Courts have long had a supervisory jurisdiction over court-appointed receivers as officers of the court. This supervisory role allows a court, for example, to remove or replace receivers, to fix the remuneration of receivers, and generally to give directions relating to a receiver’s duties. Provincial personal property security statutes have extended this general supervisory power to apply also to receivers privately appointed pursuant to security agreements.
A practice appears to have developed in which receivers seek court approval of the receiver’s activities on an interim basis, typically by asking the court to provide a generic approval of the activities described in the receiver’s report to the court. An interim court approval of a receiver’s activities is one way for a receiver to attempt to shield itself from liability for its activities in the course of a receivership. The British Columbia Model Receivership Order itself protects receivers from liability, except for gross negligence or wilful misconduct.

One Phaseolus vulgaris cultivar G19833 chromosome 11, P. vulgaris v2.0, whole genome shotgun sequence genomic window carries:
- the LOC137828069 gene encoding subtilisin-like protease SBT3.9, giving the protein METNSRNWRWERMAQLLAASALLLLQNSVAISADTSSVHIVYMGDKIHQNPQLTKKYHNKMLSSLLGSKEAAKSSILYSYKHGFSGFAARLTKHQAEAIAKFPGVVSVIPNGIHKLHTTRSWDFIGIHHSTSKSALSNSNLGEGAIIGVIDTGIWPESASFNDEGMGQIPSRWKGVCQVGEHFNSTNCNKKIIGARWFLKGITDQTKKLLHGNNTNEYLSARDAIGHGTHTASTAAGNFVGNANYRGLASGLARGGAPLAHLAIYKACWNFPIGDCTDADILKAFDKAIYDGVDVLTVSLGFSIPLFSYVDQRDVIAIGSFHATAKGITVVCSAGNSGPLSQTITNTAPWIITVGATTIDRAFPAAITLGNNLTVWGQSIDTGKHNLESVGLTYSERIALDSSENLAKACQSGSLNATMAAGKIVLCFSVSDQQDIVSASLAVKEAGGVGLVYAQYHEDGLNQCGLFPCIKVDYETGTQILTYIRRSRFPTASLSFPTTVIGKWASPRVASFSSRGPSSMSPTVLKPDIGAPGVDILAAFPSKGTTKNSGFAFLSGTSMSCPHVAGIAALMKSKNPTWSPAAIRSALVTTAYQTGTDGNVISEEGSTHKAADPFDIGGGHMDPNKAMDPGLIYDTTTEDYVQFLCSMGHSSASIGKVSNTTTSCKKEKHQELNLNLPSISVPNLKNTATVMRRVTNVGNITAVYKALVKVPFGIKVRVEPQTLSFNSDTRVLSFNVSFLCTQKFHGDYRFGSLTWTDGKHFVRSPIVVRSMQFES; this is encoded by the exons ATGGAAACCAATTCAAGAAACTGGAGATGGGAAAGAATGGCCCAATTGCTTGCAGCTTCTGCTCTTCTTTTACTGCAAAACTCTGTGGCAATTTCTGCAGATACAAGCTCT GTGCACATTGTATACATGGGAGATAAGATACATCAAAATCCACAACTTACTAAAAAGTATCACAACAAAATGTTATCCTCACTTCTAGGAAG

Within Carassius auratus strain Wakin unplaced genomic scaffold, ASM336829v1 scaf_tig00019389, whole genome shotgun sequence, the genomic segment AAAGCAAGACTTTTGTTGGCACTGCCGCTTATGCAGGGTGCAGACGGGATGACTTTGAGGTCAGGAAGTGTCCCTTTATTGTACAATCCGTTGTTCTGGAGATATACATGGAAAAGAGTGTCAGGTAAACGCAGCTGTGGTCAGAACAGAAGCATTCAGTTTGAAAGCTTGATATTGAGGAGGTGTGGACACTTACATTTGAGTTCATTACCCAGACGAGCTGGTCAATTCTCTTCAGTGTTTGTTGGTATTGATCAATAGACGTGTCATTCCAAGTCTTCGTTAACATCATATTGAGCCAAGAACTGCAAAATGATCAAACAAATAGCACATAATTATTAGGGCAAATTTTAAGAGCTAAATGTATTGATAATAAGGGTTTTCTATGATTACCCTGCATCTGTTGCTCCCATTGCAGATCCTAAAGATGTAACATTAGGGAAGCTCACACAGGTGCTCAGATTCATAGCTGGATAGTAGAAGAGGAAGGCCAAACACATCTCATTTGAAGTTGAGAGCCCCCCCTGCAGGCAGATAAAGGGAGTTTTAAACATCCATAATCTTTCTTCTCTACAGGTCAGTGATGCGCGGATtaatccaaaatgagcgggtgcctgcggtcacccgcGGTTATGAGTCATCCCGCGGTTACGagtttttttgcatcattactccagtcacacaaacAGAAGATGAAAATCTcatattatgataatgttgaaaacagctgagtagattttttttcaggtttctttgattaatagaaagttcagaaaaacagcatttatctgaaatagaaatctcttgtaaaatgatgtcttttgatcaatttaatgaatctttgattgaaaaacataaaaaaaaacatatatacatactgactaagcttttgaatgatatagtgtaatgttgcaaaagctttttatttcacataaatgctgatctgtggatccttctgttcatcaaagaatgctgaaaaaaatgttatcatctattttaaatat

The practice of seeking interim approvals of a receiver’s conduct was recently criticized in Cosa Nova Fashions Ltd. v. The Midas Investment Corporation 2021 ONSC 3989. Mr. Justice Dunphy refused to approve the receiver’s activities as the order is not “necessary or useful” in a receivership and a generic approval of a receiver’s activities is “meaningless” if specific issues are not raised and considered.
This criticism might discourage the practice of seeking generic interim approvals of a receiver’s activities, and prompt receivers, where necessary, to select specific activities for the court to approve so that the issue can be aired and considered by the court.